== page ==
The U.S. Department of Housing and Urban Development provides millions of low-income housing units across the nation through its Section 8 Housing Choice Voucher program. HUD does not own Section 8 units -- private landlords can opt to include their rentals in the program -- but the agency distributes the subsidies that help eligible households pay their rent.
Section 8 participants receive Housing Choice Vouchers that represent a payment, sent directly to a property's owner, equal to the amount of rent that exceeds 30 to 40 percent of a family's income. HUD restricts program access to families with household incomes at or below 50 percent of their county or metropolitan area's median income. To ensure that local housing agencies deliver benefits to the families who need them most, HUD requires them to distribute a minimum of 75 percent of their vouchers to families with earnings at or below 30 percent of their area's median.
The maximum income Section 8 will accept into a program varies from place to place. While the aforementioned 50-percent threshold holds universally, cost of living essentially dictates local numbers. As household size increases, regardless of location, HUD's income limits rise. HUD sets its income limits annually based on American Community Survey data. The limits apply to other HUD programs, including its public housing initiative.
A family of four living in the Seattle, Washington metropolitan area can make up to $42,800 -- 50 percent of the area's median income -- and still qualify for Section 8 benefits. Their chances increase if their income falls at or below $25,700, equal to 30 percent of Seattle's median. Move to one of the several less affluent counties in Washington State and a family earning $27,700 sits at 50 percent of their area's median, highlighting the discrepancy that can exist between places.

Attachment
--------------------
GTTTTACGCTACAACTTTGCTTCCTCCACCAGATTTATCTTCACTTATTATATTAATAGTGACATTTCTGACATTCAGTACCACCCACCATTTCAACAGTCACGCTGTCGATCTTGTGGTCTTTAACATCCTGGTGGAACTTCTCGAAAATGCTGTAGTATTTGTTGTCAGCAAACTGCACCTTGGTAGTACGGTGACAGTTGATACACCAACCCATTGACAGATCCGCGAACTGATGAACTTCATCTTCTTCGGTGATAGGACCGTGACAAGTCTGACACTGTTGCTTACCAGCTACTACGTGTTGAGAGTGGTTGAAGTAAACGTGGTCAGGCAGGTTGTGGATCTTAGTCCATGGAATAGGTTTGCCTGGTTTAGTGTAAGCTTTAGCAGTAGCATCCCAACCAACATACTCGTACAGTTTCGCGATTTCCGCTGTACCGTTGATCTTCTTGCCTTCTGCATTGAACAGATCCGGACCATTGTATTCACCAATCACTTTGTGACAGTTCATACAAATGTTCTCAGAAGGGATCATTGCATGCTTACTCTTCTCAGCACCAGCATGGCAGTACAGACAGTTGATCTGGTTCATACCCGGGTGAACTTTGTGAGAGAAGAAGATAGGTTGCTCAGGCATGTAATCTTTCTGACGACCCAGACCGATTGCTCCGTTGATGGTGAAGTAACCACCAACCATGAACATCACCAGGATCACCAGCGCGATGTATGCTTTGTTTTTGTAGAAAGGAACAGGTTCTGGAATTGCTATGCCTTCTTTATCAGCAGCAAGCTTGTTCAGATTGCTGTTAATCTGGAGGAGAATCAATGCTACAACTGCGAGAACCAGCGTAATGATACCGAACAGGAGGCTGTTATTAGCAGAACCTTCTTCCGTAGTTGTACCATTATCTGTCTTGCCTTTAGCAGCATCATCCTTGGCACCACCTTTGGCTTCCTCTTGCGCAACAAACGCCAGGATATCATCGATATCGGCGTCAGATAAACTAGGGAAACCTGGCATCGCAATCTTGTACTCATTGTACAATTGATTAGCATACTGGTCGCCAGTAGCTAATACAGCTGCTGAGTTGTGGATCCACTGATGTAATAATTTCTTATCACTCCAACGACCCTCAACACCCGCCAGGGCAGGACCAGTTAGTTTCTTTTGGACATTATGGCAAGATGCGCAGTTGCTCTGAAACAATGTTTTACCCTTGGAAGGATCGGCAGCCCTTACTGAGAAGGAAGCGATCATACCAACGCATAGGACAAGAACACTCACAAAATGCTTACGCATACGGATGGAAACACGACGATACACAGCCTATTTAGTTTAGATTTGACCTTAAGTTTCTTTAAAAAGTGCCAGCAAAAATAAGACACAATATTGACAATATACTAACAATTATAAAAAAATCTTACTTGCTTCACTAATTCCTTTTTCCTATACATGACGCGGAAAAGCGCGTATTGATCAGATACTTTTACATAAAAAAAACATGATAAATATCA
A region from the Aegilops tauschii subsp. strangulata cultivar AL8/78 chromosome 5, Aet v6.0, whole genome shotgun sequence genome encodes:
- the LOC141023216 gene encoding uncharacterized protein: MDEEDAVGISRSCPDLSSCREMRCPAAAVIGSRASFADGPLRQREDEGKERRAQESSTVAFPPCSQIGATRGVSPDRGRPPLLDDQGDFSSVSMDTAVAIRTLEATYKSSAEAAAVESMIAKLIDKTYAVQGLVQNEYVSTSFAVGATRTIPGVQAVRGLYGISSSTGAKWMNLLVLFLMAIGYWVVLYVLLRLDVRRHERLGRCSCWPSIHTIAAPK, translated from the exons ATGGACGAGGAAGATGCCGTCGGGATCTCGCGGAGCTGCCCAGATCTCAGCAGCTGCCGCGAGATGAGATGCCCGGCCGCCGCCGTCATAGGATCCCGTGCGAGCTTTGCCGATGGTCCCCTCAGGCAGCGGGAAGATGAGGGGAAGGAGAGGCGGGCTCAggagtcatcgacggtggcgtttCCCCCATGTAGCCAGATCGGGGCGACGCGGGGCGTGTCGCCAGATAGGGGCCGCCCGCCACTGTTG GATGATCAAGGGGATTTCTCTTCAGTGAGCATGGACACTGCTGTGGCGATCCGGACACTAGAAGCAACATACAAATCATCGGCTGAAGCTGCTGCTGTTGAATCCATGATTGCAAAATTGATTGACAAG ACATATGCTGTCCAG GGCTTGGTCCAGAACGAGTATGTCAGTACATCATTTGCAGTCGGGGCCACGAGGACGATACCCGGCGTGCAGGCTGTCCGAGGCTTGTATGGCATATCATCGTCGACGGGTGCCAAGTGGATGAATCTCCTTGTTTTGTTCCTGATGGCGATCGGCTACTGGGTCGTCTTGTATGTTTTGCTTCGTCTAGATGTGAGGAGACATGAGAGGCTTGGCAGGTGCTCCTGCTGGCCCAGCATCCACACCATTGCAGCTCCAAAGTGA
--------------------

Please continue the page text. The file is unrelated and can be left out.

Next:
HUD does not rely on a family's word when it comes to their income. Before a housing agency issues a voucher, it must verify household income. Federal regulations require Section 8 applicants to comply with a housing agency's request for documentation. At the time of application and annually thereafter, HUD asks for items such as paycheck stubs and tax returns to confirm Section 8 income eligibility.
As a writer since 2002, Rocco Pendola has published numerous academic and popular articles in addition to working as a freelance grant writer and researcher. His work has appeared on SFGate and Planetizen and in the journals "Environment & Behavior" and "Health and Place." Pendola has a Bachelor of Arts in urban studies from San Francisco State University.